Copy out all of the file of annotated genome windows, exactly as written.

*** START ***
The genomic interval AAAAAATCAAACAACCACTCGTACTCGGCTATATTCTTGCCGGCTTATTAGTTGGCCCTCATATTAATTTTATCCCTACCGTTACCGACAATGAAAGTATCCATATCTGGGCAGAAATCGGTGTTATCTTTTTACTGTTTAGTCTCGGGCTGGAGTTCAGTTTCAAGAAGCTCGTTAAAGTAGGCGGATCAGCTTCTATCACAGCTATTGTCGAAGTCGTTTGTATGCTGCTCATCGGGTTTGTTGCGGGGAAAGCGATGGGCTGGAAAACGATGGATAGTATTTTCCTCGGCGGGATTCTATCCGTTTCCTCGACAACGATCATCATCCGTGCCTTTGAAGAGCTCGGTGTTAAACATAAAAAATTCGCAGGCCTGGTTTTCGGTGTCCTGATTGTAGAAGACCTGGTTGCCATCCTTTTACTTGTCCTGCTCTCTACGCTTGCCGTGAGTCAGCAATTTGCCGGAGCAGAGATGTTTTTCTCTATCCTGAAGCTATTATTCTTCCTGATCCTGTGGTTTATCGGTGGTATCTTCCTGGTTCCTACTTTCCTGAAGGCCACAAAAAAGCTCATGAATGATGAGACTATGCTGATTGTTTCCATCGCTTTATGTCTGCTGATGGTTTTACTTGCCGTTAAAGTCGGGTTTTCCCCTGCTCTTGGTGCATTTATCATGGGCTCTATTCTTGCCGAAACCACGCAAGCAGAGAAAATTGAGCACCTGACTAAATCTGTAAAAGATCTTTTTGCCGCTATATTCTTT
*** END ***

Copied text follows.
The genomic interval AAAAAATCAAACAACCACTCGTACTCGGCTATATTCTTGCCGGCTTATTAGTTGGCCCTCATATTAATTTTATCCCTACCGTTACCGACAATGAAAGTATCCATATCTGGGCAGAAATCGGTGTTATCTTTTTACTGTTTAGTCTCGGGCTGGAGTTCAGTTTCAAGAAGCTCGTTAAAGTAGGCGGATCAGCTTCTATCACAGCTATTGTCGAAGTCGTTTGTATGCTGCTCATCGGGTTTGTTGCGGGGAAAGCGATGGGCTGGAAAACGATGGATAGTATTTTCCTCGGCGGGATTCTATCCGTTTCCTCGACAACGATCATCATCCGTGCCTTTGAAGAGCTCGGTGTTAAACATAAAAAATTCGCAGGCCTGGTTTTCGGTGTCCTGATTGTAGAAGACCTGGTTGCCATCCTTTTACTTGTCCTGCTCTCTACGCTTGCCGTGAGTCAGCAATTTGCCGGAGCAGAGATGTTTTTCTCTATCCTGAAGCTATTATTCTTCCTGATCCTGTGGTTTATCGGTGGTATCTTCCTGGTTCCTACTTTCCTGAAGGCCACAAAAAAGCTCATGAATGATGAGACTATGCTGATTGTTTCCATCGCTTTATGTCTGCTGATGGTTTTACTTGCCGTTAAAGTCGGGTTTTCCCCTGCTCTTGGTGCATTTATCATGGGCTCTATTCTTGCCGAAACCACGCAAGCAGAGAAAATTGAGCACCTGACTAAATCTGTAAAAGATCTTTTTGCCGCTATATTCTTT